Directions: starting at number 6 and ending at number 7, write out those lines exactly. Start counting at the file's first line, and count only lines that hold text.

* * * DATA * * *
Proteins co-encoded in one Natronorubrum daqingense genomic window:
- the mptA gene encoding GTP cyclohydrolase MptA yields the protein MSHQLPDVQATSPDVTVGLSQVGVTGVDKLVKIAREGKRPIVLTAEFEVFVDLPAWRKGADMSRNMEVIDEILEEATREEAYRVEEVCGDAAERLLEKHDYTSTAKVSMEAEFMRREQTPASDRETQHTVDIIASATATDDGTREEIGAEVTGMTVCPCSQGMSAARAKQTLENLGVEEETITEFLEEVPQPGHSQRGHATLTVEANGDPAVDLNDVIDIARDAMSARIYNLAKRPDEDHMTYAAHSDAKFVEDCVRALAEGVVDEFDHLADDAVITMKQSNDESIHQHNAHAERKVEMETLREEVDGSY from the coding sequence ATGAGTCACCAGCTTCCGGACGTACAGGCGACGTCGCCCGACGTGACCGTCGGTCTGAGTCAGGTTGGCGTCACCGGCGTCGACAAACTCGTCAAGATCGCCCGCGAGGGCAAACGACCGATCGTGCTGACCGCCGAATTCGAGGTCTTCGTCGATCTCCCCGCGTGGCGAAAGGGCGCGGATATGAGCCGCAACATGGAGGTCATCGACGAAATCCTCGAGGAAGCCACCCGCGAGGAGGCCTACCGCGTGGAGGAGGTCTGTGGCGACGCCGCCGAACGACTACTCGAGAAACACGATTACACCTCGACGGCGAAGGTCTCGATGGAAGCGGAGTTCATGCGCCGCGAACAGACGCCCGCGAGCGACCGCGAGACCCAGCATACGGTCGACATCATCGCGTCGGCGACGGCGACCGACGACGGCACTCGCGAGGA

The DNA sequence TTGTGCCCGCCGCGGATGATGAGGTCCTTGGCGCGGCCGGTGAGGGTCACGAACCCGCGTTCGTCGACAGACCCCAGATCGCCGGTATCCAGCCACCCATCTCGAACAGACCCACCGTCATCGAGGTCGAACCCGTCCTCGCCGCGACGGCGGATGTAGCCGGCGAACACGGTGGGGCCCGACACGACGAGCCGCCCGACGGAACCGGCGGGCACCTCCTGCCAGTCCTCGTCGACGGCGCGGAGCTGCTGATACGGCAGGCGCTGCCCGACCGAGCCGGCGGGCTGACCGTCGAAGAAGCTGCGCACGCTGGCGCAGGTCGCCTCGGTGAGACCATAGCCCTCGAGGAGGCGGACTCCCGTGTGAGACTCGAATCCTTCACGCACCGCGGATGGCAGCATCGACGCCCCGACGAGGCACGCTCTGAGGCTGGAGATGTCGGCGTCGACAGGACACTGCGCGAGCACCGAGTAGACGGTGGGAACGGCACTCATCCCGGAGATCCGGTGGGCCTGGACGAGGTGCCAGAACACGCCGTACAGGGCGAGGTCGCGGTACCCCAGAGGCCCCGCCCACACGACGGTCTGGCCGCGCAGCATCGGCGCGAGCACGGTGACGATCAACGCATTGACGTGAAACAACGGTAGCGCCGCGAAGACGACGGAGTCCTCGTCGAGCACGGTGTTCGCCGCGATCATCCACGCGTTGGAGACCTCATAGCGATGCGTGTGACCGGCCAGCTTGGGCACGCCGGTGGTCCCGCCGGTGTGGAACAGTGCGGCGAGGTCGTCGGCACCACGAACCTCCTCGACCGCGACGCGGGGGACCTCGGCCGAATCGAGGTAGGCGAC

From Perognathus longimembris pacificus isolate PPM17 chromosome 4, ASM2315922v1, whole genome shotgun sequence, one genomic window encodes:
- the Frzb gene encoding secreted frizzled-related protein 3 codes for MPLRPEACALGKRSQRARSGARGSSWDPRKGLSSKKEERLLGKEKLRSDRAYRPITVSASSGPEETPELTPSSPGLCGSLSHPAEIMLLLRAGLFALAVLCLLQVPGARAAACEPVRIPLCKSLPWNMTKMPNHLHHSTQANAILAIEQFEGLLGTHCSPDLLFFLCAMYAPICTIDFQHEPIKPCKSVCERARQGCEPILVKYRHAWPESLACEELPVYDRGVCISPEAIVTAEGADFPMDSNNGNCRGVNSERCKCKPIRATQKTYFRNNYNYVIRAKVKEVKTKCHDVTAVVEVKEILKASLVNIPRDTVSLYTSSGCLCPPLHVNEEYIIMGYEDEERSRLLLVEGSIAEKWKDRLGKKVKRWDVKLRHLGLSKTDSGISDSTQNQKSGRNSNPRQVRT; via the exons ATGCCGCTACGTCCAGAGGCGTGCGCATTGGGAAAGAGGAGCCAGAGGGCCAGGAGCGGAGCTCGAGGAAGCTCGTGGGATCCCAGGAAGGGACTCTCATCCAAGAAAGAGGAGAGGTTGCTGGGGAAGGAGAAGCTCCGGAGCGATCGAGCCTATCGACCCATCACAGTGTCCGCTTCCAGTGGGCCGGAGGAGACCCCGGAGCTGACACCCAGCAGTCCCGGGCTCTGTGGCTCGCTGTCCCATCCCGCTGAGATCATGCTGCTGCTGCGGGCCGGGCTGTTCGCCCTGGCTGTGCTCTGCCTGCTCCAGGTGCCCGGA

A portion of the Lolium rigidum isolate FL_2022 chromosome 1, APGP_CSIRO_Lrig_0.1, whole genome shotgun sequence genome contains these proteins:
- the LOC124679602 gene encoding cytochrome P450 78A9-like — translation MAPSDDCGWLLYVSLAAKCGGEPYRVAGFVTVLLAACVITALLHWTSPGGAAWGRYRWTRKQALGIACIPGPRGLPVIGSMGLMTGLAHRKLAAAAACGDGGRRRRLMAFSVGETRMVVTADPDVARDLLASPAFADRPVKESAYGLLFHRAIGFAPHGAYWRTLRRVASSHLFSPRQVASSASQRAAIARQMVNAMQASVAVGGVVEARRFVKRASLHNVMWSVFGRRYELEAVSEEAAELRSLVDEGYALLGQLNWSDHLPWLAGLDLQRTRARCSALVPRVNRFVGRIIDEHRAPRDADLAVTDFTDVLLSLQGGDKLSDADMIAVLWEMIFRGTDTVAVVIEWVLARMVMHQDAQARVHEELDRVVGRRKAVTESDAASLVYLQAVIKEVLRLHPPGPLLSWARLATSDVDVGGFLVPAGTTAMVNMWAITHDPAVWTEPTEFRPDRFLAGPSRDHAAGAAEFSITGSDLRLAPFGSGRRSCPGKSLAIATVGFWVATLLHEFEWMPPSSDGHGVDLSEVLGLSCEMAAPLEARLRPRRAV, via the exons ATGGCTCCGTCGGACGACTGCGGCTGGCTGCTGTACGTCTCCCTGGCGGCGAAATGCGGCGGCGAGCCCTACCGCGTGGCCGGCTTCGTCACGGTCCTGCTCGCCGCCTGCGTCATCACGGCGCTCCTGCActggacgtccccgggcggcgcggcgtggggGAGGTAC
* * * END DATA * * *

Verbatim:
A portion of the Lolium rigidum isolate FL_2022 chromosome 1, APGP_CSIRO_Lrig_0.1, whole genome shotgun sequence genome contains these proteins:
- the LOC124679602 gene encoding cytochrome P450 78A9-like — translation MAPSDDCGWLLYVSLAAKCGGEPYRVAGFVTVLLAACVITALLHWTSPGGAAWGRYRWTRKQALGIACIPGPRGLPVIGSMGLMTGLAHRKLAAAAACGDGGRRRRLMAFSVGETRMVVTADPDVARDLLASPAFADRPVKESAYGLLFHRAIGFAPHGAYWRTLRRVASSHLFSPRQVASSASQRAAIARQMVNAMQASVAVGGVVEARRFVKRASLHNVMWSVFGRRYELEAVSEEAAELRSLVDEGYALLGQLNWSDHLPWLAGLDLQRTRARCSALVPRVNRFVGRIIDEHRAPRDADLAVTDFTDVLLSLQGGDKLSDADMIAVLWEMIFRGTDTVAVVIEWVLARMVMHQDAQARVHEELDRVVGRRKAVTESDAASLVYLQAVIKEVLRLHPPGPLLSWARLATSDVDVGGFLVPAGTTAMVNMWAITHDPAVWTEPTEFRPDRFLAGPSRDHAAGAAEFSITGSDLRLAPFGSGRRSCPGKSLAIATVGFWVATLLHEFEWMPPSSDGHGVDLSEVLGLSCEMAAPLEARLRPRRAV, via the exons ATGGCTCCGTCGGACGACTGCGGCTGGCTGCTGTACGTCTCCCTGGCGGCGAAATGCGGCGGCGAGCCCTACCGCGTGGCCGGCTTCGTCACGGTCCTGCTCGCCGCCTGCGTCATCACGGCGCTCCTGCActggacgtccccgggcggcgcggcgtggggGAGGTAC